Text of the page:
But if you thought presenting the relevant passages of Scripture was enough to persuade Miner & Connoley, think again. Chapter one of their book is devoted to taking the teeth out of those passages which speak so clearly against it; the so called “Clobber” passages.


Left: Authors Jiff Miner & John Connoley on the dust jacket of their book.






Genesis 19 – Sodom and Gomorrah

Not about homosexuality at all, say Miner and Connoley, but, “the abomination of Sodom, according to the Old Testament prophets, was that they behaved with callous indifference toward the weak and the vulnerable – the poor, orphans, widows, and strangers in their midst.”12

Admittedly, Sodom and Gomorrah is mentioned all through the Bible without homosexuality per se being discussed. And some of those passages do indicate there were more problems that sexual sin. Ezekiel springs to mind.

Behold, this was the guilt of your sister Sodom: she and her daughters had pride, excess of food, and prosperous ease, but did not aid the poor and needy. They were haughty and did an abomination before me. So I removed them, when I saw it. (Ezekiel 16:49-50)

But to argue that homosexuality was not the problem misses the point. Sodom and Gomorrah are the Old Testament type of nation which faces judgement; the most severe judgement. Homosexuality would have been just one of the issues, not the only issue. But to Miner & Connoley, homosexuality is not a sin, so the blame has to be shifted onto things like lack of hospitality.

Jude vs 7Just as Sodom and Gomorrah and the surrounding cities, which likewise indulged in sexual immorality and pursued unnatural desire.

Now, you would think the key verse in the New Testament which speaks about Sodom and Gomorrah would be allowed to speak for itself. No, Jude was not referring not to homosexuality at all, we’re told, but male angels having sex with female humans. I am going to resist going into all the arguments for & against this curious belief (and it most certainly exists within orthodox churches), except to say that its origins are in Judaism and seeped through to Christianity despite the clear teaching of Jesus that angels do not and cannot fornicate!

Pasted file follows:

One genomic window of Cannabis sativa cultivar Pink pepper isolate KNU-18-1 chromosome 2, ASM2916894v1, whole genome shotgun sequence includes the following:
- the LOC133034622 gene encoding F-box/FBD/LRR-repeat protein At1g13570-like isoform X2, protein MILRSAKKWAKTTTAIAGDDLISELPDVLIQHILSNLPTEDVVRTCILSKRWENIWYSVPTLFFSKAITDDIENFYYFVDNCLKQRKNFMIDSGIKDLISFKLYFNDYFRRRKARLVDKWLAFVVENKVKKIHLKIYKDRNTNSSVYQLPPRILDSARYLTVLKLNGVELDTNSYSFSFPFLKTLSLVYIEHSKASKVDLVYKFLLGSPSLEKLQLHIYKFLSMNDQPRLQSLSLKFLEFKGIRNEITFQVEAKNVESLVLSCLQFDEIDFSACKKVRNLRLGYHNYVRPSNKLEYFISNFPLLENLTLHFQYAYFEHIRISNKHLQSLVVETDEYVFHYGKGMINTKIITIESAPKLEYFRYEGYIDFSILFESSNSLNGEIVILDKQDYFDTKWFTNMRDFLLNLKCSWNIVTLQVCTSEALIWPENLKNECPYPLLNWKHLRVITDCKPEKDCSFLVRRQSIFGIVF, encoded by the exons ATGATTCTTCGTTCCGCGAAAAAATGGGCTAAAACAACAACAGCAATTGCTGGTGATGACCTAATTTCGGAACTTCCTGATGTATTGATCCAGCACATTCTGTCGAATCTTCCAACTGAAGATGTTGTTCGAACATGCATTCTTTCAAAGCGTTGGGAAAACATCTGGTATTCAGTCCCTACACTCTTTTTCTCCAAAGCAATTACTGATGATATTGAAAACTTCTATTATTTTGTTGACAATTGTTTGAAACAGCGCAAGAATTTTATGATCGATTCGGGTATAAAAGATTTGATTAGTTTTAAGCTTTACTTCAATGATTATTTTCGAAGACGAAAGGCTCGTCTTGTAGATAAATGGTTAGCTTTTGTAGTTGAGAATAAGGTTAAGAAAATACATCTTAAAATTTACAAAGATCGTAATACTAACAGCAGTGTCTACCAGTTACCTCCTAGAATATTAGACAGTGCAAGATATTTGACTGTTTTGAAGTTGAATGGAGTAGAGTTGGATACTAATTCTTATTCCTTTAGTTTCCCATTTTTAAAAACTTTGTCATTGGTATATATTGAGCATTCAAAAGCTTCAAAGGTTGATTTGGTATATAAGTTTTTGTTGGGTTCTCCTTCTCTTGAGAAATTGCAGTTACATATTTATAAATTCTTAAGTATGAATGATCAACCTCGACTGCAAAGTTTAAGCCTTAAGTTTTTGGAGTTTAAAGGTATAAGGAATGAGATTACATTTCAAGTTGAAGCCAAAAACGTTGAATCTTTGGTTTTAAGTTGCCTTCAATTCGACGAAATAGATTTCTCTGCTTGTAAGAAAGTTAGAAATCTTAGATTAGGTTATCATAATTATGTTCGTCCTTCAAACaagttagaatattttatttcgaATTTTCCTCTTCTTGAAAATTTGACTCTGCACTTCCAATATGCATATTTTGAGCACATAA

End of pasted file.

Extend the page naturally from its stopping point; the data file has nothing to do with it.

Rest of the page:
For in the resurrection they neither marry nor are given in marriage, but are like angels in heaven. (Matt 22:20)

Angels don't go there. This is what humans do.

For as in those days before the flood they were eating and drinking, marrying and giving in marriage, until the day when Noah entered the ark. (Matt 24:38)

His point is: the normal functioning of the human family is interrupted by death, just as it was by the flood. When the believer leaves this life, he/she lives on in the one big eternal family where there is no more “marrying and giving in marriage.” Jesus is not allowing for sex outside of marriage at any point. He’s saying that none of it exists in the next life. The church, in fact, is that eternal family now for those who remain single in this life. Those who do not or cannot involve themselves in sex the God given way in this life, should consider themselves already part of the eternal reality to come for every believer. That should include the very people Miner & Connoley wrote their book for.